192 Nature Vol. 293 17 September 1981 ment with the known seismic refraction (Business and Technological Systems, Inc.) pretation of long-wavelength crustal fields and heat flow data. His group believes that magnetization model for the , in terms of a geological/geophysical the is the site of a late derived from Magsat scalar data, had much model, promises to contribute significantly which was reactivated in the better resolution than that using POGO to our understanding of the 's crust. to form an aulacogen and its model data. In the older disciplines of main-field involves thinning of the upper crust and an Although preliminary, the results dis­ modelling and studies of external fields, increase in density in the lower crust. The cussed at the meeting indicate that sep­ there are significant new developments in magnetic low is accounted for by either an aration of the measured field into its core, both analytical techniques and in our isotherm upwarp or, less likely, a litho­ crustal and external 'components' is being understanding of the physics of the field logical variation in the crust. Mayhew's achieved. The newest discipline, inter- sources. 0

The East Asian jigsaw puzzle at risk? from Neville Haile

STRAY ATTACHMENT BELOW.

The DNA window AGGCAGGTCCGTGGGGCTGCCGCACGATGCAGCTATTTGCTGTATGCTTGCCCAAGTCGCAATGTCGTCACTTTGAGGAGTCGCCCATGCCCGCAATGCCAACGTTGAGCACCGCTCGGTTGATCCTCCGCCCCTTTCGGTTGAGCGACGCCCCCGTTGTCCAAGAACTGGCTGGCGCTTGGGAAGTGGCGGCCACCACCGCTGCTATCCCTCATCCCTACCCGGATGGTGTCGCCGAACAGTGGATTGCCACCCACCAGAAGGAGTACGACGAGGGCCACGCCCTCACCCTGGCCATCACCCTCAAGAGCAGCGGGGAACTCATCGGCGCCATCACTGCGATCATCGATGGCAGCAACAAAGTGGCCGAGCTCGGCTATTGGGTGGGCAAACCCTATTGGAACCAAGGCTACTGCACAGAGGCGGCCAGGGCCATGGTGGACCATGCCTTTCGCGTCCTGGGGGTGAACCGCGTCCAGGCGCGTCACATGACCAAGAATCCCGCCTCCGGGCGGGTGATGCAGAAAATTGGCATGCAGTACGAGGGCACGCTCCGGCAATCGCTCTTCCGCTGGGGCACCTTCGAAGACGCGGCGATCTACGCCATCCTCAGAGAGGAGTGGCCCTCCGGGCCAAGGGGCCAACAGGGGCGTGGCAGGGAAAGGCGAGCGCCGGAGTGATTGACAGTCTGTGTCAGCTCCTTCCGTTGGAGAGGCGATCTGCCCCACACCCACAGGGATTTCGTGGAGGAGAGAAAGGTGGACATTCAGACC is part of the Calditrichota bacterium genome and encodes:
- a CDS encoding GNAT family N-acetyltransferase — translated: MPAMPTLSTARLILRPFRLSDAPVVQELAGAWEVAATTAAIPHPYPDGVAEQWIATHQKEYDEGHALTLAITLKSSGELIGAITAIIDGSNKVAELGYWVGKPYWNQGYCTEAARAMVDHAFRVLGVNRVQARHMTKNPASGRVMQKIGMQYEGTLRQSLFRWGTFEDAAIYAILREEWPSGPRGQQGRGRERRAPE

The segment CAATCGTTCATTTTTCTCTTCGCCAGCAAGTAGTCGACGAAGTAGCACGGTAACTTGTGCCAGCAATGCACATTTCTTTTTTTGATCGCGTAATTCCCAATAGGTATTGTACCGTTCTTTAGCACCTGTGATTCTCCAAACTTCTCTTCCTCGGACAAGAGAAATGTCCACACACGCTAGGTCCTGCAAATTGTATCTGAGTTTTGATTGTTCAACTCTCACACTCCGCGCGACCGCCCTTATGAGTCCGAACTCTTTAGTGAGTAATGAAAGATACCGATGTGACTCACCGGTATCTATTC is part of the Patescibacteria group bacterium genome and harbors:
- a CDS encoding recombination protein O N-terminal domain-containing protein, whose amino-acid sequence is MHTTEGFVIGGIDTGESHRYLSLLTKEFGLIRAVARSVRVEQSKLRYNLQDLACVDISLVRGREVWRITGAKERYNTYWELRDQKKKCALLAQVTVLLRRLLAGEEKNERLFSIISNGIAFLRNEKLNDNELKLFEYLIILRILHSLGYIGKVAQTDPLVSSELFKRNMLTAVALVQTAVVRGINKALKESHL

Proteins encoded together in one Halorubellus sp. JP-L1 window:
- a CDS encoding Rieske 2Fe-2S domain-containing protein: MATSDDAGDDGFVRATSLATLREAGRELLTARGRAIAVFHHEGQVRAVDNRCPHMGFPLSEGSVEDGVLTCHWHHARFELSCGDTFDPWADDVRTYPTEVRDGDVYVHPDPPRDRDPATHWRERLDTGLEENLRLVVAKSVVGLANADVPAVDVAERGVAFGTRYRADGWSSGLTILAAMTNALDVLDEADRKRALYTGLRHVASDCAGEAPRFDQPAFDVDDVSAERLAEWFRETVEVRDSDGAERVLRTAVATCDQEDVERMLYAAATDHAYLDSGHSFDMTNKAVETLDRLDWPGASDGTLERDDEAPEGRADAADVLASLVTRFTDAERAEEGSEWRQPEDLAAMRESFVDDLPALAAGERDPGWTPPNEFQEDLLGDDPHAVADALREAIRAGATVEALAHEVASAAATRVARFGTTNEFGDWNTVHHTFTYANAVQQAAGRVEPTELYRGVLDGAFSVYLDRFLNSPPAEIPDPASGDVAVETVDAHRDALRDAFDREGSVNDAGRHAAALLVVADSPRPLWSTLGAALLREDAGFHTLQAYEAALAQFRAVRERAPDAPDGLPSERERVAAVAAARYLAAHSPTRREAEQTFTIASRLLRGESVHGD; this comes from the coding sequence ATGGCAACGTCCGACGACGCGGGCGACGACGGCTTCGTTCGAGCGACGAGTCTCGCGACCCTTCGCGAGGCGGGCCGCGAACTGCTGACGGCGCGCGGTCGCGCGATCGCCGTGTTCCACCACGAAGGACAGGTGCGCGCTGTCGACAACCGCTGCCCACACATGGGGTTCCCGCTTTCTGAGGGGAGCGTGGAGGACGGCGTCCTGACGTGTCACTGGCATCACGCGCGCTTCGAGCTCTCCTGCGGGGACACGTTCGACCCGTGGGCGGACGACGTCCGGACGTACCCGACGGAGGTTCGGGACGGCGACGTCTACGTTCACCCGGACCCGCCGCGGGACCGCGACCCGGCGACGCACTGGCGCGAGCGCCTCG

UNTIL fairly recently, reconstructions of the palaeogeography followed Wegener in showing , excluding the , as a single block, with the Malay and part or all of the Indonesian depending from it and looking rather vulnerablel ,2. Other world palaeogeo­ graphical maps simply omit South-east and most of China (see the figure)3,4. The suggestion that South-, or part of it, was initially separate from mainland Asia, to which it later became welded, dates back at least to Wing Easton5 in 1921. More recent variations show South-east Asia (with or without parts of China) in Palaeozoic or early Mesozoic times attached to various parts of , or to in the same configuration as at present, or detached from both6,7. Argand's8 idea that the rest of mainland East Asia south of the Siberian may be an aggregate of a number of blocks, which Reconstruction of the into the universal of Pangaea as of the end of the have had a separate history and become , 225 Myr ago - the 'classical' concept of Wegener in a version by Dietz and 3 welded together after colliding, has been Holden • Where were East and South-east Asia? recently revived9,10 on the basis of new The paper by McElhinny et 01. (this apparent polar wander curves for each of and more detailed maps produced by issue of Nature, page 212) is significant in the postulated blocks, and to integrate Chinese geologists, showing belts of calc­ showing that rocks from the same system the results with evidence from structural alkaline rocks and ophiolites interpreted (Permian) on two of the postulated , palaeoclimatology, fossils and as fossil zones 1 I • A recent tectonic blocks of China show different (for the late Mesozoic and ) Sino-American review l2 asserts: "In a palaeomagnetic vectors, supporting the -floor spreading history. To nutshell, China is the product of the idea that in the Permian they were achieve this would seem to call for a processes which led to gradual separated from each other and from major cooperative effort - an inter­ onto the Siberian craton of a number of other parts of Asia for which there is national decade of palaeogeography? C! island arc systems and the capturing of published data. The authors' geographi­ relatively small continents. This process cal reconstruction for the Permian shows I. Wilson, J.T. Sci. Am. 208(4), 86 (1963). continued with the collision of the Indian four continental blocks drifting 2 . Smith. A.G. & Briden, J.e. Mesozoic and Cenozoic Palaeocontinental Maps (Cambridge Univc:r :)ity Press. subcontinent with Asia". Palaeomag­ independently in a proto-, 1977). netic methods are ideally suited to test waiting to collide with and be welded to 3. Dietz, K.S. & Holden, J .C. J.geophys. Res. 75,4939 these hypotheses, delineate the pieces of the mainland ( and Qinhai- (1970). 4 . Irving, E. Nuture 270, 304 (1977). the jigsaw puzzle and trace their being off-stage, presumably to the south, 5. Wing Easlon. ciled by du Toil. A.l.. in Our Wandering movements through geological time, but forming part of Gondwana). If this is Continents - an Hypothesis o/Continental Drifting. 126 (Oliver and Boyd. Edinburgh, 1937). hitherto palaeomagnetic evidence from correct, then Wegener's percipient idea, 6. Scotese, C.R .. Kambach, K.K .. Barton. C .• vander Voo, China has been sparse and inconclusive. now orthodox theory, that all the con­ R. & Ziegler. A.M. 1. Oeol. 87. 127 (1979). 7. Haile. N.S. Earlhplanet. Sci. Lell. 48, 233 (1980). Moreover, this lack of information from tinents were joined into a single super­ 8. Argand. E. c.r. 13th into geol. Congr. 1922. Brussels, China makes it difficult to interpret and of Pangaea in the Permian, is 1.171 (1942). integrate the data available from the peri­ an over-simplification. 9. Burett. c. r. Earth planet. Sci. LeU. 21181 (1974). 10. Terman. M.J. Abstr. Bull. Am. Ass. petrol. Oeol. 62. pheral areas of , , Japan and The authors' model is only one of 12,2513 (1978). the Indian subcontinent, and South-east several that could satisfy the data. Ideally II. Huang. Chi·Ching (T.K .) Ec/og. geo/. He/v. 71. 611 13 (1978). Asia • the next step should be an attempt to 12. Bally, A.W. et al. U.S. geo/. Survey Open·file Rep. establish palaeomagnetic vectors from all 80-501, Reston. Virginia (1980). 13. Haile, N.S. in Paleoreconslruction oj {he Continents, Neville Haile is at Robertson Research geological systems over wide areas of East 129 (American Geophysical Union Geodynamics International, Llanrhos, UK. and South-east Asia in order to define Series 2, 1981).

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